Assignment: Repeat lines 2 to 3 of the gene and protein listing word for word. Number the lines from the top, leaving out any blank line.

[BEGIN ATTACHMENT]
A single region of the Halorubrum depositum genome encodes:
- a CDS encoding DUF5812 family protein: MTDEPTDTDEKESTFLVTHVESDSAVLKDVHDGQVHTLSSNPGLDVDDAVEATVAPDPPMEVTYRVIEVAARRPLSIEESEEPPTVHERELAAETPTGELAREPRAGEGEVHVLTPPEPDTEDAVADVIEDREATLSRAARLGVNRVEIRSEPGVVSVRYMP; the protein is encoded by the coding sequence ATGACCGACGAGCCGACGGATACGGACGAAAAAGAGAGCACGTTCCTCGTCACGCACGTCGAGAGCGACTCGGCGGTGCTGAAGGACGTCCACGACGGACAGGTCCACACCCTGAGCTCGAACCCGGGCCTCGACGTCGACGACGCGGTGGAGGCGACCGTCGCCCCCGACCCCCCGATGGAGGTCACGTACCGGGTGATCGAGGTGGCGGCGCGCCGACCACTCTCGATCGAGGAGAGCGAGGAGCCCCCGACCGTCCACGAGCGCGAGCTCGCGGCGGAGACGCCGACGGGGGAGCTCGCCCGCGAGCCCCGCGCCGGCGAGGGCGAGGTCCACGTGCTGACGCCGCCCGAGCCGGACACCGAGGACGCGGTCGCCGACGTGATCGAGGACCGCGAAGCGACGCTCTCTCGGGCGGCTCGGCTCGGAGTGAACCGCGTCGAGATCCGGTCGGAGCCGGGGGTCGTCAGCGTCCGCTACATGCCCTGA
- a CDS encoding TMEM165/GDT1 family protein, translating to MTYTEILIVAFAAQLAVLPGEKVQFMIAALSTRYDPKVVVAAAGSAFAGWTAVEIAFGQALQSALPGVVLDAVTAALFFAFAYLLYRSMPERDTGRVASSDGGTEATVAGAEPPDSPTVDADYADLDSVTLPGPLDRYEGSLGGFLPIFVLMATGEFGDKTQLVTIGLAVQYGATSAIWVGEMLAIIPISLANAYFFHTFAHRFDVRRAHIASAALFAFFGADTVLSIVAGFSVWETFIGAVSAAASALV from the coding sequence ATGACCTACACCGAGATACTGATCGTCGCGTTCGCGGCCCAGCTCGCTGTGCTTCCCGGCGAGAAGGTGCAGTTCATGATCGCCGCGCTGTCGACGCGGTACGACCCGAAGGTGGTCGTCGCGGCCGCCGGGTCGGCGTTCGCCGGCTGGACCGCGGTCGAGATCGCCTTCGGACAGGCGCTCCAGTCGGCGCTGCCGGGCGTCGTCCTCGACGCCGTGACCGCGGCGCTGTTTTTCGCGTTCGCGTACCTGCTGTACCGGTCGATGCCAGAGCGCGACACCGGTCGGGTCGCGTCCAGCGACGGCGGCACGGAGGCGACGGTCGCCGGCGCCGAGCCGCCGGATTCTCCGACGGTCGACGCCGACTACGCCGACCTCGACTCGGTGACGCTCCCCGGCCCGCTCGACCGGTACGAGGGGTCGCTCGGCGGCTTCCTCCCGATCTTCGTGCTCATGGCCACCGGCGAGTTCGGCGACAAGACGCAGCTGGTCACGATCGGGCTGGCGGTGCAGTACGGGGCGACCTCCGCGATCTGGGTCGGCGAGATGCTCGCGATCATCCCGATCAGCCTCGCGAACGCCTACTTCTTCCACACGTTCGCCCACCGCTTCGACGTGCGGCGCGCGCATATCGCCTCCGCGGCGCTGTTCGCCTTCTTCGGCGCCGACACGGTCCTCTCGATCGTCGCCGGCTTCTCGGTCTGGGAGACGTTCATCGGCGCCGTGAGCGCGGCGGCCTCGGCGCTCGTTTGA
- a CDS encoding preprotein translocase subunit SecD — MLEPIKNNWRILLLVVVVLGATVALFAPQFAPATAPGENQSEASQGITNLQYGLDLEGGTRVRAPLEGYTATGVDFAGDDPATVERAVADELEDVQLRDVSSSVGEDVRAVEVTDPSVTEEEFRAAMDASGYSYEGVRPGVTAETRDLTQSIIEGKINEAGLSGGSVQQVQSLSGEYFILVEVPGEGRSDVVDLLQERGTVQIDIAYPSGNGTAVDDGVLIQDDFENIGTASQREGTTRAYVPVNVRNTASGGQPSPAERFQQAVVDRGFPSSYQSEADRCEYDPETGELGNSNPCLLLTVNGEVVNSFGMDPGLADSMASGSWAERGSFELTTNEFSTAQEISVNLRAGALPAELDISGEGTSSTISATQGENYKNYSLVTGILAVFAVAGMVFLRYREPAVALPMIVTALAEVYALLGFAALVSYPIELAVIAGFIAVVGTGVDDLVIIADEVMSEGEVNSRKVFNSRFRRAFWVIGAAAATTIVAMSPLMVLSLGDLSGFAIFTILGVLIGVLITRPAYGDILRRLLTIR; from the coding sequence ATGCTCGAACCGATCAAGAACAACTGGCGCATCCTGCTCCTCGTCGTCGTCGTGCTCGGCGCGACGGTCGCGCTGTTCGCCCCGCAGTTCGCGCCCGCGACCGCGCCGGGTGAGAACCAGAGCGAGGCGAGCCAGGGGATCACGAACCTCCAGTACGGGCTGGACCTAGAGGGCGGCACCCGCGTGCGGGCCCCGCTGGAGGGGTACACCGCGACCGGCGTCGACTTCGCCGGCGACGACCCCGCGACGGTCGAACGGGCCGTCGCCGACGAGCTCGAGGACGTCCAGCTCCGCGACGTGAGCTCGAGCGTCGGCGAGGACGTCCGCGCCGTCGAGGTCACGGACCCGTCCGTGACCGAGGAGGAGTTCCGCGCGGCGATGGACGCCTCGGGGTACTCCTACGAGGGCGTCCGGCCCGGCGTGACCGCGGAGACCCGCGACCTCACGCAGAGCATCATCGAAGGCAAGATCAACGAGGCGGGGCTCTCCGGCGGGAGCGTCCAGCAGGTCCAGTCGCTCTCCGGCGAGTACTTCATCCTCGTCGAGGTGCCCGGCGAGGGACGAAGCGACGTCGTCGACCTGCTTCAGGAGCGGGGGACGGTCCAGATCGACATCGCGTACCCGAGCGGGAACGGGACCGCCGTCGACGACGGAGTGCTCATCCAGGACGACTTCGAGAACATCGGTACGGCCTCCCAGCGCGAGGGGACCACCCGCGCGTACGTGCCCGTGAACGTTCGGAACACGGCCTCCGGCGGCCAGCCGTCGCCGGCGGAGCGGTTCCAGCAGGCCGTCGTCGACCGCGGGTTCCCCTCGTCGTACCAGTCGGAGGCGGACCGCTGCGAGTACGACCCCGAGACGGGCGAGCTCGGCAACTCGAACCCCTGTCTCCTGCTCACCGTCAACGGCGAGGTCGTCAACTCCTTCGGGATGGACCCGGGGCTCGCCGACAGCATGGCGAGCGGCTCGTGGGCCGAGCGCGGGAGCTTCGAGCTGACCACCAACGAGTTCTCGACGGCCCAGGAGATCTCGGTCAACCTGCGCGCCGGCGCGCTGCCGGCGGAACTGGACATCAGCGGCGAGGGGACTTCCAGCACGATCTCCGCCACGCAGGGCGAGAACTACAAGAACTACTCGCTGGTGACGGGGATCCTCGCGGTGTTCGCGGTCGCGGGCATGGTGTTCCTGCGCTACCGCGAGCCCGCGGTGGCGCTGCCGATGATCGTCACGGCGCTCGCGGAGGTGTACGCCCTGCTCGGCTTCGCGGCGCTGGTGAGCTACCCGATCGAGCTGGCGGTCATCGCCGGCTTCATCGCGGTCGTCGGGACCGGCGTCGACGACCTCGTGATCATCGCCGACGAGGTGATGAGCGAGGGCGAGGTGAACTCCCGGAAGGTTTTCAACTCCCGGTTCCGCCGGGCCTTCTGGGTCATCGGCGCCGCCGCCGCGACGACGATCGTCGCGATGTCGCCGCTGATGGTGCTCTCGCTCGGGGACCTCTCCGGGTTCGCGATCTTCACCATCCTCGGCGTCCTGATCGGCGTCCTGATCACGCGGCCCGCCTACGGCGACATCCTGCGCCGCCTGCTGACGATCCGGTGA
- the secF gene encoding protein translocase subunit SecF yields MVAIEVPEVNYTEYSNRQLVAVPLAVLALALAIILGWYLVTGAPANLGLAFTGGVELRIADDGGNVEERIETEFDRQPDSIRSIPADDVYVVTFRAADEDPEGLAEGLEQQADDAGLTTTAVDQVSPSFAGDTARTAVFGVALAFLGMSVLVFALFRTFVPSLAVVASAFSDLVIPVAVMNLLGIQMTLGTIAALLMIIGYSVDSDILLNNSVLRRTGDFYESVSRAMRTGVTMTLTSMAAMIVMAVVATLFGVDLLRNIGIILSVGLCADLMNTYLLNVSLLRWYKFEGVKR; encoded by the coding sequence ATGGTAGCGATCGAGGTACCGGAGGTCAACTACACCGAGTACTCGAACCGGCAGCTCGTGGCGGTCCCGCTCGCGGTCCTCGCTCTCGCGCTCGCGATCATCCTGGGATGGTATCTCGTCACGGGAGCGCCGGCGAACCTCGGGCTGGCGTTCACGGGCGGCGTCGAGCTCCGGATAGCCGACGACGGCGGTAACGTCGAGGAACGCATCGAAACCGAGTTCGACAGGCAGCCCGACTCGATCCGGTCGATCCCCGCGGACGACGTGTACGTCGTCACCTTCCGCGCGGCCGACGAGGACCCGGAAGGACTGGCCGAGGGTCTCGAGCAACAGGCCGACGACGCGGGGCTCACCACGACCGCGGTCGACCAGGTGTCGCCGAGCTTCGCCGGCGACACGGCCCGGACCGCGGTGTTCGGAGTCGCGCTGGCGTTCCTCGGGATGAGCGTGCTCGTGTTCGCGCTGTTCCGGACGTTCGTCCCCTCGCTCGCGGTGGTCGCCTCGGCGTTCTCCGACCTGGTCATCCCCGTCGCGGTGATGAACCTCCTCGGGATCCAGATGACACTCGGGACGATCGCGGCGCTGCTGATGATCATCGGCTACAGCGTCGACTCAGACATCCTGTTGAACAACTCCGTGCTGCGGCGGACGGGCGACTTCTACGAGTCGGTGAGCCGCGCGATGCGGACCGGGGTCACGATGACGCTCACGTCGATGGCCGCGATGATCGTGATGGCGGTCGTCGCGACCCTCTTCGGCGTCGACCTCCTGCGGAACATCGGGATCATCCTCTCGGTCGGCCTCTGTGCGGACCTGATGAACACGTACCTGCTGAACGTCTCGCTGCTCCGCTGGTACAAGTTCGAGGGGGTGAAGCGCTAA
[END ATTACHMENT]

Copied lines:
- a CDS encoding DUF5812 family protein: MTDEPTDTDEKESTFLVTHVESDSAVLKDVHDGQVHTLSSNPGLDVDDAVEATVAPDPPMEVTYRVIEVAARRPLSIEESEEPPTVHERELAAETPTGELAREPRAGEGEVHVLTPPEPDTEDAVADVIEDREATLSRAARLGVNRVEIRSEPGVVSVRYMP; the protein is encoded by the coding sequence ATGACCGACGAGCCGACGGATACGGACGAAAAAGAGAGCACGTTCCTCGTCACGCACGTCGAGAGCGACTCGGCGGTGCTGAAGGACGTCCACGACGGACAGGTCCACACCCTGAGCTCGAACCCGGGCCTCGACGTCGACGACGCGGTGGAGGCGACCGTCGCCCCCGACCCCCCGATGGAGGTCACGTACCGGGTGATCGAGGTGGCGGCGCGCCGACCACTCTCGATCGAGGAGAGCGAGGAGCCCCCGACCGTCCACGAGCGCGAGCTCGCGGCGGAGACGCCGACGGGGGAGCTCGCCCGCGAGCCCCGCGCCGGCGAGGGCGAGGTCCACGTGCTGACGCCGCCCGAGCCGGACACCGAGGACGCGGTCGCCGACGTGATCGAGGACCGCGAAGCGACGCTCTCTCGGGCGGCTCGGCTCGGAGTGAACCGCGTCGAGATCCGGTCGGAGCCGGGGGTCGTCAGCGTCCGCTACATGCCCTGA
- a CDS encoding TMEM165/GDT1 family protein, translating to MTYTEILIVAFAAQLAVLPGEKVQFMIAALSTRYDPKVVVAAAGSAFAGWTAVEIAFGQALQSALPGVVLDAVTAALFFAFAYLLYRSMPERDTGRVASSDGGTEATVAGAEPPDSPTVDADYADLDSVTLPGPLDRYEGSLGGFLPIFVLMATGEFGDKTQLVTIGLAVQYGATSAIWVGEMLAIIPISLANAYFFHTFAHRFDVRRAHIASAALFAFFGADTVLSIVAGFSVWETFIGAVSAAASALV from the coding sequence ATGACCTACACCGAGATACTGATCGTCGCGTTCGCGGCCCAGCTCGCTGTGCTTCCCGGCGAGAAGGTGCAGTTCATGATCGCCGCGCTGTCGACGCGGTACGACCCGAAGGTGGTCGTCGCGGCCGCCGGGTCGGCGTTCGCCGGCTGGACCGCGGTCGAGATCGCCTTCGGACAGGCGCTCCAGTCGGCGCTGCCGGGCGTCGTCCTCGACGCCGTGACCGCGGCGCTGTTTTTCGCGTTCGCGTACCTGCTGTACCGGTCGATGCCAGAGCGCGACACCGGTCGGGTCGCGTCCAGCGACGGCGGCACGGAGGCGACGGTCGCCGGCGCCGAGCCGCCGGATTCTCCGACGGTCGACGCCGACTACGCCGACCTCGACTCGGTGACGCTCCCCGGCCCGCTCGACCGGTACGAGGGGTCGCTCGGCGGCTTCCTCCCGATCTTCGTGCTCATGGCCACCGGCGAGTTCGGCGACAAGACGCAGCTGGTCACGATCGGGCTGGCGGTGCAGTACGGGGCGACCTCCGCGATCTGGGTCGGCGAGATGCTCGCGATCATCCCGATCAGCCTCGCGAACGCCTACTTCTTCCACACGTTCGCCCACCGCTTCGACGTGCGGCGCGCGCATATCGCCTCCGCGGCGCTGTTCGCCTTCTTCGGCGCCGACACGGTCCTCTCGATCGTCGCCGGCTTCTCGGTCTGGGAGACGTTCATCGGCGCCGTGAGCGCGGCGGCCTCGGCGCTCGTTTGA